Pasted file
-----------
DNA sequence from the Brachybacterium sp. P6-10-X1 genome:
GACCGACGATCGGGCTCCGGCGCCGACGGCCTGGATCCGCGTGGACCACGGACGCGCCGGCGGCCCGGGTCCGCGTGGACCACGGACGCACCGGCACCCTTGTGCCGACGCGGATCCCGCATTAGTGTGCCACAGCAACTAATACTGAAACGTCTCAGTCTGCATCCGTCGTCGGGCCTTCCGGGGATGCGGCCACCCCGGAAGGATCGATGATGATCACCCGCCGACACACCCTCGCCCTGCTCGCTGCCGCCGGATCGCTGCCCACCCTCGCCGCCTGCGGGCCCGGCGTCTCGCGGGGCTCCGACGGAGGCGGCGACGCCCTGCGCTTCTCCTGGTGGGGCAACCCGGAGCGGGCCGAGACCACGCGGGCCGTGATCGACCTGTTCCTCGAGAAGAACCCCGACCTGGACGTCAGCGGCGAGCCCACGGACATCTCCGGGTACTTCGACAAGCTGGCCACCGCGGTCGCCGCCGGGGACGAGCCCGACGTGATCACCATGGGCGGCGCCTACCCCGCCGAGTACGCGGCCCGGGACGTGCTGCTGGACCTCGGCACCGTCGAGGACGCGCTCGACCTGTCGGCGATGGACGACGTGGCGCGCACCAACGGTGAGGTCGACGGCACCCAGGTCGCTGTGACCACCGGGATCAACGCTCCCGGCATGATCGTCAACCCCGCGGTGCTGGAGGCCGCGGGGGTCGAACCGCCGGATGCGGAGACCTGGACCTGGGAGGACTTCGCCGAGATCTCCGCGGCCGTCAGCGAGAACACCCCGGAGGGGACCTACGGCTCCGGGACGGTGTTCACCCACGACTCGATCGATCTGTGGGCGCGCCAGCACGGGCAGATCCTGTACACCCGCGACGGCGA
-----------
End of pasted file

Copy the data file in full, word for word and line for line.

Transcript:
DNA sequence from the Brachybacterium sp. P6-10-X1 genome:
GACCGACGATCGGGCTCCGGCGCCGACGGCCTGGATCCGCGTGGACCACGGACGCGCCGGCGGCCCGGGTCCGCGTGGACCACGGACGCACCGGCACCCTTGTGCCGACGCGGATCCCGCATTAGTGTGCCACAGCAACTAATACTGAAACGTCTCAGTCTGCATCCGTCGTCGGGCCTTCCGGGGATGCGGCCACCCCGGAAGGATCGATGATGATCACCCGCCGACACACCCTCGCCCTGCTCGCTGCCGCCGGATCGCTGCCCACCCTCGCCGCCTGCGGGCCCGGCGTCTCGCGGGGCTCCGACGGAGGCGGCGACGCCCTGCGCTTCTCCTGGTGGGGCAACCCGGAGCGGGCCGAGACCACGCGGGCCGTGATCGACCTGTTCCTCGAGAAGAACCCCGACCTGGACGTCAGCGGCGAGCCCACGGACATCTCCGGGTACTTCGACAAGCTGGCCACCGCGGTCGCCGCCGGGGACGAGCCCGACGTGATCACCATGGGCGGCGCCTACCCCGCCGAGTACGCGGCCCGGGACGTGCTGCTGGACCTCGGCACCGTCGAGGACGCGCTCGACCTGTCGGCGATGGACGACGTGGCGCGCACCAACGGTGAGGTCGACGGCACCCAGGTCGCTGTGACCACCGGGATCAACGCTCCCGGCATGATCGTCAACCCCGCGGTGCTGGAGGCCGCGGGGGTCGAACCGCCGGATGCGGAGACCTGGACCTGGGAGGACTTCGCCGAGATCTCCGCGGCCGTCAGCGAGAACACCCCGGAGGGGACCTACGGCTCCGGGACGGTGTTCACCCACGACTCGATCGATCTGTGGGCGCGCCAGCACGGGCAGATCCTGTACACCCGCGACGGCGA